Turkey Recession | Everything You Need to Know (2)

Private consumption had been the main driver in Q2, growing at 22.5% year-on-year (YOY), followed by exports which increased by 16.5%.

Muhammet Mercan, ING Group’s chief economist for Turkey, wrote on 31 August:

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“This shows a continuation of robust household consumption driven by negative real rates, leading to fewer savings and supporting the consumption appetite.

“However, we see momentum loss in activity in the second half of this year on the back of deteriorating purchasing power, concerns about policy sustainability, as well as a less supportive global backdrop with tightening global central bank policies and elevated geopolitical risks.”

While not mentioning recession, global investment bank J.P. Morgan forecast Turkey’s economy could contract 2% in the third quarter and zero growth in the final quarter of 2022.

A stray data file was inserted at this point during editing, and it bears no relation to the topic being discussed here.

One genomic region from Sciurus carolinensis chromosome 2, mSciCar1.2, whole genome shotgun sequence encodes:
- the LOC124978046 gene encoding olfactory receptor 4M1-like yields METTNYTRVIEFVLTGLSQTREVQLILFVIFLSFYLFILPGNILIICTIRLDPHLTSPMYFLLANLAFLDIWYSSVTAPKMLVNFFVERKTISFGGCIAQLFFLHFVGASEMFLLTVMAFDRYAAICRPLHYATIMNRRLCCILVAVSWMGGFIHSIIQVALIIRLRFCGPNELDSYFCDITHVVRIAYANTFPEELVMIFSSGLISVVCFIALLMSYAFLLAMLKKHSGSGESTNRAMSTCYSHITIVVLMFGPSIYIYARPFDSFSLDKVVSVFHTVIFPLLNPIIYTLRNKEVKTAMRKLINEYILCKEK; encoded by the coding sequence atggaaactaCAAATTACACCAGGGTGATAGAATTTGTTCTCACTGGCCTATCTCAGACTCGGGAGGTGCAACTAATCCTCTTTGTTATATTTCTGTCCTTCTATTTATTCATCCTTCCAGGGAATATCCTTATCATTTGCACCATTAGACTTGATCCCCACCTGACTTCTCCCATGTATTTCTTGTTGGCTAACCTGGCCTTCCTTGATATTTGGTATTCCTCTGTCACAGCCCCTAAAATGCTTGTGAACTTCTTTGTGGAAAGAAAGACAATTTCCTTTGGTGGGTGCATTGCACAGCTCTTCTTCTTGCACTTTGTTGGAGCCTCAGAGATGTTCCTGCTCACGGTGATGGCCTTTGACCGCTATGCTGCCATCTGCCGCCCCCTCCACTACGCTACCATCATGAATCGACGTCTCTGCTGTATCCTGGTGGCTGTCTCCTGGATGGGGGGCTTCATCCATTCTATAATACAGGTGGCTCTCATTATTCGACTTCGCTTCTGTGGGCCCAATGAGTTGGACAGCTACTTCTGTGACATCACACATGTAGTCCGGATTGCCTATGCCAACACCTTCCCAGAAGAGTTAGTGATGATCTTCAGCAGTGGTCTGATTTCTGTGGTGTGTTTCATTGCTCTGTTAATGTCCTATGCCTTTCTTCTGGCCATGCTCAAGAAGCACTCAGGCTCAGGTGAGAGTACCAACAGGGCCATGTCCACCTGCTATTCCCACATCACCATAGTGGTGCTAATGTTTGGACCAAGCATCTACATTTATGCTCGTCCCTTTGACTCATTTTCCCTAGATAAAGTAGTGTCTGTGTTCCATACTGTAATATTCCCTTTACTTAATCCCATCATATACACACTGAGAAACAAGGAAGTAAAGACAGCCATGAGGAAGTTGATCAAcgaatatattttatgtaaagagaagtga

ING Group also forecast Turkey could slip to negative growth of – 1.8% in the first quarter of 2023, from 0.7% in the fourth quarter of 2022.

Factors are causing Turkey’s recession?

While the current crisis in Turkey is caused by multiple domestic factors, some are the legacy from 2018 to 2019.

Inflation shoots to new 24-year high

Turkey Recession | Everything You Need to Know (3)For years, Turkey has struggled with inflationary pressure. However, due to stubbornly high energy costs, supply shocks to food and agricultural commodity prices, economic inflation reached new highs in 2022.